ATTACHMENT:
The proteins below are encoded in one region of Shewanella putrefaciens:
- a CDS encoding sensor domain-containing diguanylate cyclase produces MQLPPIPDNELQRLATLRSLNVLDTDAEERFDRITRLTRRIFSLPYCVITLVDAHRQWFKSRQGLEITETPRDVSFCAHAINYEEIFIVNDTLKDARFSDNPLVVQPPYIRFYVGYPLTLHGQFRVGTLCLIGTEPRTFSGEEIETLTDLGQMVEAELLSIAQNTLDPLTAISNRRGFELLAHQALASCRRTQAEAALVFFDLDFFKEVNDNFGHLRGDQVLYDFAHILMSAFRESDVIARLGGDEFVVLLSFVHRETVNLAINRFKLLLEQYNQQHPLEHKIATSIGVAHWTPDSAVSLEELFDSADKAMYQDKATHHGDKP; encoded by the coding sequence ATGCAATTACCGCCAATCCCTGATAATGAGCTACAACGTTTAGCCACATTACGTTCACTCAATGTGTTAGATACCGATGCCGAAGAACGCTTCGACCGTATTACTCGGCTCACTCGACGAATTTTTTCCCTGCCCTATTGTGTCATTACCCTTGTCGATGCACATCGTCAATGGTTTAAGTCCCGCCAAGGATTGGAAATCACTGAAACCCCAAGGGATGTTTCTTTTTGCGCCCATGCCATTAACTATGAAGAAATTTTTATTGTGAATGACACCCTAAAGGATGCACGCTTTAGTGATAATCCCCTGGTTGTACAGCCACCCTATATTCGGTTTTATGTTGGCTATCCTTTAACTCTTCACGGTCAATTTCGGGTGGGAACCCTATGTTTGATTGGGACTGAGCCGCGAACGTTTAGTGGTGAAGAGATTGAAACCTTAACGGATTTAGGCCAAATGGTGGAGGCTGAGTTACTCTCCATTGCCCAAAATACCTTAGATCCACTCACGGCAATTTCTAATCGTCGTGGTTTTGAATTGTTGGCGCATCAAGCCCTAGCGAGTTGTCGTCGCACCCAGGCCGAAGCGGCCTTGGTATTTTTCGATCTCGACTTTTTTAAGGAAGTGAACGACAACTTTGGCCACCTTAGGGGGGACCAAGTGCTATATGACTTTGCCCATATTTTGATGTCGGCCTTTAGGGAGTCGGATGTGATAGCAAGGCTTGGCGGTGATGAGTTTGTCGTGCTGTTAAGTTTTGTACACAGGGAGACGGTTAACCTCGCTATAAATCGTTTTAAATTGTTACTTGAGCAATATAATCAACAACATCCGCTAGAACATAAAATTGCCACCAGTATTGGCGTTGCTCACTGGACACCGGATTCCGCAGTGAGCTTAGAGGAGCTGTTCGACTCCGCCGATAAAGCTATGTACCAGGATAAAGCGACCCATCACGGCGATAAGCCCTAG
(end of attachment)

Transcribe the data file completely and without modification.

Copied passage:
The proteins below are encoded in one region of Shewanella putrefaciens:
- a CDS encoding sensor domain-containing diguanylate cyclase produces MQLPPIPDNELQRLATLRSLNVLDTDAEERFDRITRLTRRIFSLPYCVITLVDAHRQWFKSRQGLEITETPRDVSFCAHAINYEEIFIVNDTLKDARFSDNPLVVQPPYIRFYVGYPLTLHGQFRVGTLCLIGTEPRTFSGEEIETLTDLGQMVEAELLSIAQNTLDPLTAISNRRGFELLAHQALASCRRTQAEAALVFFDLDFFKEVNDNFGHLRGDQVLYDFAHILMSAFRESDVIARLGGDEFVVLLSFVHRETVNLAINRFKLLLEQYNQQHPLEHKIATSIGVAHWTPDSAVSLEELFDSADKAMYQDKATHHGDKP; encoded by the coding sequence ATGCAATTACCGCCAATCCCTGATAATGAGCTACAACGTTTAGCCACATTACGTTCACTCAATGTGTTAGATACCGATGCCGAAGAACGCTTCGACCGTATTACTCGGCTCACTCGACGAATTTTTTCCCTGCCCTATTGTGTCATTACCCTTGTCGATGCACATCGTCAATGGTTTAAGTCCCGCCAAGGATTGGAAATCACTGAAACCCCAAGGGATGTTTCTTTTTGCGCCCATGCCATTAACTATGAAGAAATTTTTATTGTGAATGACACCCTAAAGGATGCACGCTTTAGTGATAATCCCCTGGTTGTACAGCCACCCTATATTCGGTTTTATGTTGGCTATCCTTTAACTCTTCACGGTCAATTTCGGGTGGGAACCCTATGTTTGATTGGGACTGAGCCGCGAACGTTTAGTGGTGAAGAGATTGAAACCTTAACGGATTTAGGCCAAATGGTGGAGGCTGAGTTACTCTCCATTGCCCAAAATACCTTAGATCCACTCACGGCAATTTCTAATCGTCGTGGTTTTGAATTGTTGGCGCATCAAGCCCTAGCGAGTTGTCGTCGCACCCAGGCCGAAGCGGCCTTGGTATTTTTCGATCTCGACTTTTTTAAGGAAGTGAACGACAACTTTGGCCACCTTAGGGGGGACCAAGTGCTATATGACTTTGCCCATATTTTGATGTCGGCCTTTAGGGAGTCGGATGTGATAGCAAGGCTTGGCGGTGATGAGTTTGTCGTGCTGTTAAGTTTTGTACACAGGGAGACGGTTAACCTCGCTATAAATCGTTTTAAATTGTTACTTGAGCAATATAATCAACAACATCCGCTAGAACATAAAATTGCCACCAGTATTGGCGTTGCTCACTGGACACCGGATTCCGCAGTGAGCTTAGAGGAGCTGTTCGACTCCGCCGATAAAGCTATGTACCAGGATAAAGCGACCCATCACGGCGATAAGCCCTAG